"I interviewed my grandparents, and I remember being like & # 39; wait a second, I thought we were Chinese? & # 39; I was super confused."
Less confusing was learning to code. At the age of 13, Liu picked up one of Dad's books on C ++, the programming language, and taught herself in a matter of weeks.
At just 16, he began studying airfoil design calculations at Duke University in North Carolina. This is where he met the potential co-founders of AirTable, Andrew Ofstad and Emmett Nicholas, though the three would not work together until later in life.
Mrs's first business was Etacts, a Customer Relationship Management (CRM) company. It was purchased by software giant Salesforce in 2011 for an undisclosed sum.
The sale gave Mr. Liu the luxury of financial security when he started AirTable, but the acquisition, he reflects, left him feeling hollow.
"I ended up being very fortunate to have this life-changing financial result," he says. "But it was a failure in the sense that we never built a real business, an organization with its own culture."
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However, it made him into the room of powerful people when he needed support for AirTable – people like Marc Benioff, CEO of Salesforce and one of the most influential men in technology industry.
He was not sold on Mr Liu's idea and suggested that they instead strive to create a better way of collecting electronic medical records. They ignored his advice.
"It wasn't as if we arrogantly thought we knew better," remembers Liu. "Marc was extremely generous with his time and advice. He did us a great favor."
The San Francisco-based company still only has about 80,000 business customers, but that number is increasing. A number of other well-known users are helping to spread the word, although the company has also found popularity among far smaller companies, especially nonprofits.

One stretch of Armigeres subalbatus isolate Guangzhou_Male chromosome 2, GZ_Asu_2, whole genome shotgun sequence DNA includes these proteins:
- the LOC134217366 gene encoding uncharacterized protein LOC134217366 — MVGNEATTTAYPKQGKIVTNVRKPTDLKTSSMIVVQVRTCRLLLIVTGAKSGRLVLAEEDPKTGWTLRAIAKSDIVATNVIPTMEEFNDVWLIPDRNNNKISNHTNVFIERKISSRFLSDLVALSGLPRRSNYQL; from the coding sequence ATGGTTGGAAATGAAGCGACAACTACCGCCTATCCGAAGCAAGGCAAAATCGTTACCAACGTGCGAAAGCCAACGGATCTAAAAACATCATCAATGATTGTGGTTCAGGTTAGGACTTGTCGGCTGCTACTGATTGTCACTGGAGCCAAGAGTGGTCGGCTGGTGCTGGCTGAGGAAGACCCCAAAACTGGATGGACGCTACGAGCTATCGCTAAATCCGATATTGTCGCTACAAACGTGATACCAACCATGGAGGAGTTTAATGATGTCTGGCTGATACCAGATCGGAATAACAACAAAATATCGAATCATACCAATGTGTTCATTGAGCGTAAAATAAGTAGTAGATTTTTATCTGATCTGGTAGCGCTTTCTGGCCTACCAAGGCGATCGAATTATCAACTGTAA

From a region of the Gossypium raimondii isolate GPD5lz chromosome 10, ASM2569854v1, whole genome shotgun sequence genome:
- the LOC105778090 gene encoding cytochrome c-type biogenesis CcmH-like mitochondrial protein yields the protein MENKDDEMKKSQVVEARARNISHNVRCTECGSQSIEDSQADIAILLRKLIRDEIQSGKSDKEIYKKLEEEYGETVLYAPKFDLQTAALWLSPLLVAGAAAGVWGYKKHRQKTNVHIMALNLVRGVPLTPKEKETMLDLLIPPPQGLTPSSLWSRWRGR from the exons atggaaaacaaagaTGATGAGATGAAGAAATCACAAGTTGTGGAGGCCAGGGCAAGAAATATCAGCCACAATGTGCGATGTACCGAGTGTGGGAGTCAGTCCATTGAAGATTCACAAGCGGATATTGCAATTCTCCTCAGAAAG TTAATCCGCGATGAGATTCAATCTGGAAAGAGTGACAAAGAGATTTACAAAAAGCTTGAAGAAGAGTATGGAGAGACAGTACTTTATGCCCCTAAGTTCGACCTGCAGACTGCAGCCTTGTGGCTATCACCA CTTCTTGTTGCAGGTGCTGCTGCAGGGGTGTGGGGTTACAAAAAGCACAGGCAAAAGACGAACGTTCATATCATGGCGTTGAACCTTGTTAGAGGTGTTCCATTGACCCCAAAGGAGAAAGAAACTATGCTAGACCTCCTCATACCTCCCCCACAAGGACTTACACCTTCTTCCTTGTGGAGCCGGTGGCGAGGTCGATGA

When Hurricane Harvey struck Texas and Louisiana in 2017, AirTable was used to log rescued pets and reunite them with the owners. The site has a free plan, with limited functionality and capacity, and paid monthly plans for small businesses.
The success makes AirTable, quite comfortably, a "unicorn" – the nickname for private companies valued at more than a billion dollars. It's a status symbol most people in San Francisco strive for – but Mr Liu wins in the term.
"It just feels visceral … cheesy. I think it's a label that has unnecessary or artificial gravitas."
He feels for many start-ups, especially in show-off San Francisco, using the "pointless" unicorn code to make it seem bigger and more impressive than justified.
"In the short term, you can fake it. But if you focus so much on what others think about you, you don't focus on the right things. The long-term, what really matters is your business reasons."
Alex Wilhelm, chief editor of the investment tracking website Crunchbase, cites several factors in AirTable's appeal.
"AirTable hits a few trends that venture capitalists are currently excited about," he says.
"It touches on the notion that consumers today are becoming more willing to pay a small fee for software to organize their personal or working lives.
" And that is something venture capitalists can use themselves and understand. Never underestimate the power of it. "